Reviewed by Wendy Lipke
We are the ones that disappeared,
That ran, that got lost, that chose to go.
We are the ones tricked or chosen, sold or taken by larger hands than ours.
We are the eyes that turned from the fist.
We are the feet that ran from the fear, from the
anger, from the pain, from the empty promises of love and care.
These few lines from the poem at the end of the book embody what this book is about. It is about the estimated 30 million people currently enslaved in the world today, more than at any other time in human history. Over a quarter of those are children. They equate to more than the “entire child populations of Australia, New Zealand, Scotland and Wales put together” (251).
The author has chosen eleven year old Esra Merkes, with companions Miran, Isa, and the street wise but free Skeet who befriends these stolen children, to tell this confronting, yet at the same time beautiful, story of those who are marginalized in our modern society.
Esra, Miran and Isa have developed a strong bond of friendship and reliance on each other through their shared physical, emotional, social and intellectual deprivation after being locked in an airless basement to tend some plants. They are not the first to be given this task. The two older children have become the protectors of seven year old Isa and all bear the Snakeskin tattoo of their owner, Orlando, a manipulative and cruel man who does not shy from severe harsh punishment for those who do not live up to his high expectations. Everything they receive has a price which can never be repaid so they are trapped. “He showed us how much we all owed, the thousands and thousands of dollars…We owed him for every sip of water we’d taken and every crumb we’d eaten… we were to pay him back every bit … by hard work and hard hours all day every day…(and) he showed what happens when we don’t work hard enough, or fast enough” (12).
A fire in the basement provides the opportunity for them to run but not all of them will be free. Those that are do not go far, as they need to stay close to their friend and try to rescue him. A chance meeting with another emotionally deprived child, Skeet, who nonetheless is an incorrigibly cheerful and chatty boy who insists on helping them means that they are eventually reunited with their companion, but are they really free? Whatever the outcome, they have hope that will be with them forever. The snake tattoo on Esra’s arm is now transformed to that of a fox which has special meaning for her and the letters OP have now been changed to HOPE.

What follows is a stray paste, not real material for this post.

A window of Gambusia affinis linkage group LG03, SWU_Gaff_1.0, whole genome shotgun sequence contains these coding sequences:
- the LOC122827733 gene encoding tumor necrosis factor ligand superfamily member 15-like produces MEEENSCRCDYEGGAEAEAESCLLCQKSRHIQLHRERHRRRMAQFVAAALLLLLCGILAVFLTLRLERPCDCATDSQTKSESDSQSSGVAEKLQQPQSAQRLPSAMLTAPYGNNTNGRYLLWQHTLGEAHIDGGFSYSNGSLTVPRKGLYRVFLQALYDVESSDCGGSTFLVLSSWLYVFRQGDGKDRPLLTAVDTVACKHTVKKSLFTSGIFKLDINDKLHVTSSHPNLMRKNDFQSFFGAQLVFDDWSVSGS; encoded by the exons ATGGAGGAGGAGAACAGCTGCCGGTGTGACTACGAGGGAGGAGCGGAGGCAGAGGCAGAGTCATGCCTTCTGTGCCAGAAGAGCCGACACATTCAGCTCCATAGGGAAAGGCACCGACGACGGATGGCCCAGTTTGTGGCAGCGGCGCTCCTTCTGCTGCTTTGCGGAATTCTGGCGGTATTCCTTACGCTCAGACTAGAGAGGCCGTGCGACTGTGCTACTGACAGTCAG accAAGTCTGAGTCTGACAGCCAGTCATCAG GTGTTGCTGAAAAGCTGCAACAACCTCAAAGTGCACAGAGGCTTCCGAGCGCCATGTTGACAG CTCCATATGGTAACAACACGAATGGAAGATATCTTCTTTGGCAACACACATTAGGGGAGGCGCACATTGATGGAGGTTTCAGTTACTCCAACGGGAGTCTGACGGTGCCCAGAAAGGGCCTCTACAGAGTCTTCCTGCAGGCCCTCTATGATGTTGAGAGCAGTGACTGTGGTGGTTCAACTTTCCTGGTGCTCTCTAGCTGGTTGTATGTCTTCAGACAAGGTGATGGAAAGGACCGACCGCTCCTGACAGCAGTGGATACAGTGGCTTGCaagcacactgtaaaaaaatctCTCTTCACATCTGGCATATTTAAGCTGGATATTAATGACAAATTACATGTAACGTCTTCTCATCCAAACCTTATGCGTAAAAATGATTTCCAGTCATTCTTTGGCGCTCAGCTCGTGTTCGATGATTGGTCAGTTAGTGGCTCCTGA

This book should be sad and depressing. It is sad, but the children show humour, bravery, strength and wisdom beyond their years, which makes this book an interesting read. Yes it is confronting, because it involves a part of society about which the majority prefer not to think. It makes the reader accept the truth about man’s inhumanity to man and everyone’s desire for freedom. “I am Esra Merkes. They do not know me. They do not know I can wait. They do not know, one day, I will be free” (1). This is a story about the resilience of childhood and that unwavering belief in an imagined Someday that keeps hope alive.
Melbourne-born Zana Fraillon has written several books, two picture books for small children, a series for middle readers and a novel for older readers. Her writing has attracted much attention and her book, The Bone Sparrow, which was published in 2016 was shortlisted for many awards including the ABIA (which she won in May 2017), the CBCA and the Victorian Premier’s Literary awards, as well as for the Carnegie Medal. This book tells the story of another displaced child who was born in an Australian immigration detention centre.
The author says she gained inspiration for her writing from things she has seen, researched or been told. One example was an exhibition of photos of children living in refugee camps in a café in London. A photo of an eleven year old girl was accompanied by a quotation from her, “You world, in spite of your vastness, and my littleness, I want to talk and raise my voice high” (253).
Through her writing Fraillon has tried to be the voice for these children. The novel, the ones that disappeared, is beautifully written, powerful, and heartbreaking and should be read by people of all ages, not just young adults.
By Zana Fraillon